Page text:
Section 806 of Sarbanes-Oxley: Protecting Those Who Complain of Fraud at Work

by | June 3, 2021 | Retaliation Law

In the wake of the Enron and Arthur Anderson scandals, Congress enacted the Sarbanes-Oxley Act of 2002 (“SOX”) to address “a culture, supported by law, that discourage[s] employees from reporting fraudulent behavior not only to the proper authorities, such as the FBI and the SEC [Securities and Exchange Commission], but even internally.”  S. Rep. No. 107–146, at 4–5 (2002).Section 806 of SOX prevents publicly traded companies—in addition to any subsidiary or affiliate whose financial information is included in the consolidated financial statements of such company—from terminating, harassing, or discriminating against any employee who reports (1) mail fraud, (2) wire fraud, (3) bank fraud, (4) securities fraud, or a violation of (5) any rule or regulation of the SEC or (6) any provision of federal law relating to fraud against shareholders, to a federal or law enforcement agency, Congress, or an internal supervisor.  See Digit. Realty Tr., Inc. v. Somers, 138 S. Ct. 767, 772 (2018); 18 U.S.C § 1514A(a)(1)(C).  Section 929A of the Dodd-Frank Wall Street Reform and Consumer Protection Act of 2010 extended SOX’s protection to employees of public company subsidiaries and nationally recognized statistical rating organizations, employees of private contractors and subcontractors serving public companies, as well as the personal employees of public company officers.  See Lawson v. FMR L.L.C., 571 U.S. 429, 455 & n.11, 459 (2014); 15 U.S.C § 78u-6.  To make out a prima facie case under SOX, an employee must show, “by a preponderance of the evidence,” that (1) she engaged in protected whistleblowing activity, (2) the employer knew that she engaged in the protected activity, (3) she suffered an “adverse action,” and (4) the protected activity was a “contributing factor” to the adverse action.  See Lozada-Leoni v. MoneyGram, Int’l, Inc., No. 4:20CV68-RWS-CMC, 2020 WL 7000874, at *18 (E.D. Tex. Oct. 19, 2020) (quoting Wallace v. Andeavor Corp., 916 F.3d 423, 426 (5th Cir. 2019)).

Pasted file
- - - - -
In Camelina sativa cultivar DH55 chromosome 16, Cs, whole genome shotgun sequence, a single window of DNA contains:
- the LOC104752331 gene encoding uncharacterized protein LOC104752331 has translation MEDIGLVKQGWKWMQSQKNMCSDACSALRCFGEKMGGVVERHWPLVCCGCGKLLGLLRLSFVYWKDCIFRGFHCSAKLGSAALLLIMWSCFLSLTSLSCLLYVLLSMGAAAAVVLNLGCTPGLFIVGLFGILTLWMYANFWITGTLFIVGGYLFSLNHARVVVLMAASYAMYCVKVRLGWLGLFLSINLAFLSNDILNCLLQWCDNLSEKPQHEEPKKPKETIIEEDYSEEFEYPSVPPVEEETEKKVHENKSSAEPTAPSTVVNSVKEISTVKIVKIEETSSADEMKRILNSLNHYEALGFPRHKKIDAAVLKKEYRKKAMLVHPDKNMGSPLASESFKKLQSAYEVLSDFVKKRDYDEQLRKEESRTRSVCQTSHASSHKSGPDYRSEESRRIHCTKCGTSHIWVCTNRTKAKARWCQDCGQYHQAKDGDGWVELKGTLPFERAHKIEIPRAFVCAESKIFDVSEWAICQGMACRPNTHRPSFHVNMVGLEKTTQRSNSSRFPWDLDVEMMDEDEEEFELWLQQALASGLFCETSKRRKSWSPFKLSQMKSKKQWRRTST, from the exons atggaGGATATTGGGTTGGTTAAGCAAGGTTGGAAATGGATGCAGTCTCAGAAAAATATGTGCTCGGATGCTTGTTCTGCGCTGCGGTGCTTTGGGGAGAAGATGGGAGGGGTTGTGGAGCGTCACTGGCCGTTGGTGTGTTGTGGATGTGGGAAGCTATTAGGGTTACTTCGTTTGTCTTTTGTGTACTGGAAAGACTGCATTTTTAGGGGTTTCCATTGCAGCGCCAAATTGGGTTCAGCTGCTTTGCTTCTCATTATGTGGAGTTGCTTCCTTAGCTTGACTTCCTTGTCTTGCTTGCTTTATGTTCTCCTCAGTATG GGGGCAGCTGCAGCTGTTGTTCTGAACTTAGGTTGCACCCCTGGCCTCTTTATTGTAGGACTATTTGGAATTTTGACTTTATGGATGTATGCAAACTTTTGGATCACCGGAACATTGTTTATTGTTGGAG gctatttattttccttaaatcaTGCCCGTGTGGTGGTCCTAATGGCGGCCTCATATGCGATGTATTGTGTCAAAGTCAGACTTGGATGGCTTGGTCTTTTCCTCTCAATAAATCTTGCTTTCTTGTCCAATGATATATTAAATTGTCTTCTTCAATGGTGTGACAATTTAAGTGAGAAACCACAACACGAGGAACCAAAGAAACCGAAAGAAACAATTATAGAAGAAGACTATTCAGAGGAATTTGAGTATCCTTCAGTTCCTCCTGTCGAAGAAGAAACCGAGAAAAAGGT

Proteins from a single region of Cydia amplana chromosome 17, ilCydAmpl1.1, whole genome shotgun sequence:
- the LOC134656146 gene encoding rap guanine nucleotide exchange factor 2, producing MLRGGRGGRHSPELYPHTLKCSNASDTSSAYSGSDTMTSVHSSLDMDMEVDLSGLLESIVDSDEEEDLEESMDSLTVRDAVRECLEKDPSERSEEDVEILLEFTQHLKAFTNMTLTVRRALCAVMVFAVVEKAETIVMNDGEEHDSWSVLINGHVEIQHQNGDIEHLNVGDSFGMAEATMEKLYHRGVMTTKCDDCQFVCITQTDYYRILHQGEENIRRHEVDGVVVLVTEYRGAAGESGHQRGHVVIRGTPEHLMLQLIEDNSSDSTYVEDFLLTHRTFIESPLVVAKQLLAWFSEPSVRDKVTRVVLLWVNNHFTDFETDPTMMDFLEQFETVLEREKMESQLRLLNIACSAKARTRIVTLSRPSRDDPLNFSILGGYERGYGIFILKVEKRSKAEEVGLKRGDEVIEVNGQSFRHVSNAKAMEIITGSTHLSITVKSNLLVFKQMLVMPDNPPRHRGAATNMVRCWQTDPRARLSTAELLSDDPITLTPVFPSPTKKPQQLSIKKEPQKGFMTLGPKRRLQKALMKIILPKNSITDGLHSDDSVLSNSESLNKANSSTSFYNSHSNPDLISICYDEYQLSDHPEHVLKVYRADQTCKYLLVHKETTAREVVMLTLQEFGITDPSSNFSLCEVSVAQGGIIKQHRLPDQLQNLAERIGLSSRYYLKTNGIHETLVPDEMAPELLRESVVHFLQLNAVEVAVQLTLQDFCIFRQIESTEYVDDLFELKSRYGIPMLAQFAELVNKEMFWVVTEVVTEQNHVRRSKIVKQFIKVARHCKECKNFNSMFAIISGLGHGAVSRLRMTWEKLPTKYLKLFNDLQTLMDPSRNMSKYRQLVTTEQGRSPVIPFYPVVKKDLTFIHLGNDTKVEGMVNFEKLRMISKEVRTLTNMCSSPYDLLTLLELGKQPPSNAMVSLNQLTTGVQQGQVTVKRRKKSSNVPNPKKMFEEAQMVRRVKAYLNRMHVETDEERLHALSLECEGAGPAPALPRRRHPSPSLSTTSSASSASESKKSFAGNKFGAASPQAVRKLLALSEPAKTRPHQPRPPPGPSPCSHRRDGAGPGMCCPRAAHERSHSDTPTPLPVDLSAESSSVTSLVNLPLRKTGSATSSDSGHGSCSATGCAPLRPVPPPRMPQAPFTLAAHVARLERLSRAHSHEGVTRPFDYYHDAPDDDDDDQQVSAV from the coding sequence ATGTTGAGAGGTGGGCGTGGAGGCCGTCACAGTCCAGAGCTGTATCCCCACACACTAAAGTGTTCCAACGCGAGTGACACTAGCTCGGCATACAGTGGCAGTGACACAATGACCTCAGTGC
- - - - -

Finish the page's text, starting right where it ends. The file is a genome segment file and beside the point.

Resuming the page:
So, what does this mean in plain English?  Take the facts alleged in Sylvester v. Parexel International LLC, Case No. 07–123, 32 IER Cases 497, 2011 WL 2517148 (Dep’t of Labor May 25, 2011).  Kathy Sylvester worked for Parexel International LLC, a publicly traded company that conducts clinical tests for drug manufacturers.  As a Case Report Forms Department Manager, Ms. Sylvester was charged with ensuring that data from Parexel’s clinical studies adhered to FDA standards.  Meanwhile, Theresa Neuschafer worked as a Clinical Research Nurse at Parexel, and it was her responsibility to make sure that Parexel was reporting accurate clinical data.  Parexel’s public representations about its clinical data were critically important to investors and Parexel consistently reported to its shareholders that it “strictly adheres” to FDA standards.  See id. at *1–2.

Unfortunately, Parexel was not living up to its public representations.  One day, while reviewing the charts of four subjects participating in a study Parexel was conducting for the drug manufacturer AstraZeneca, Ms. Neuschafer noticed that certain neurocognitive data had not been properly inputted in each subject’s chart.  She reported these omissions to her supervisor, who proceeded to unethically backdate information into the charts.  Ms. Neuschafer objected to her supervisors that this backdating was fraudulent, but was told that the falsifications were “no big deal.”  Ms. Sylvester observed this exchange and she too complained to her supervisors about the fraud.  Shortly thereafter, Parexel fired Ms. Sylvester for not being a “team player” and fired Ms. Neuschafer because her “personality did not fit in.”  Id. at *2–4.

In a 2011 opinion, the Administrative Review Board of the U.S. Department of Labor held that, based on the above allegations, Ms. Sylvester and Ms. Neuschafer had sufficiently alleged violations of SOX.  See Sylvester, 2011 WL 2517148, at *1–3, *21–22.  As the Board explained, both women complained to their supervisors about activities they reasonably believed were fraudulent: they objected to Parexel’s practice of misleading investors regarding the company’s FDA compliance.  See id. at *1, *21.  Additionally, Ms. Sylvester and Ms. Neuschafer sufficiently described how the fraudulent activities related to the financial status of Parexel: by representing to shareholders that its studies complied with FDA requirements, Parexel was able to maintain its large profit from the drug manufacturer studies, maintain stock value, avoid corporate credit problems, and maintain high compensation levels for executives.  See id. at *3, *22.  Moreover, Ms. Sylvester and Ms. Neuschafer sufficiently alleged that the conduct to which they objected related to mail and wire fraud: the false data was “reported as accurate by Parexel in communication through the U.S. mails and by wire communications such as the Internet.”  Id. at *3 (quotation omitted).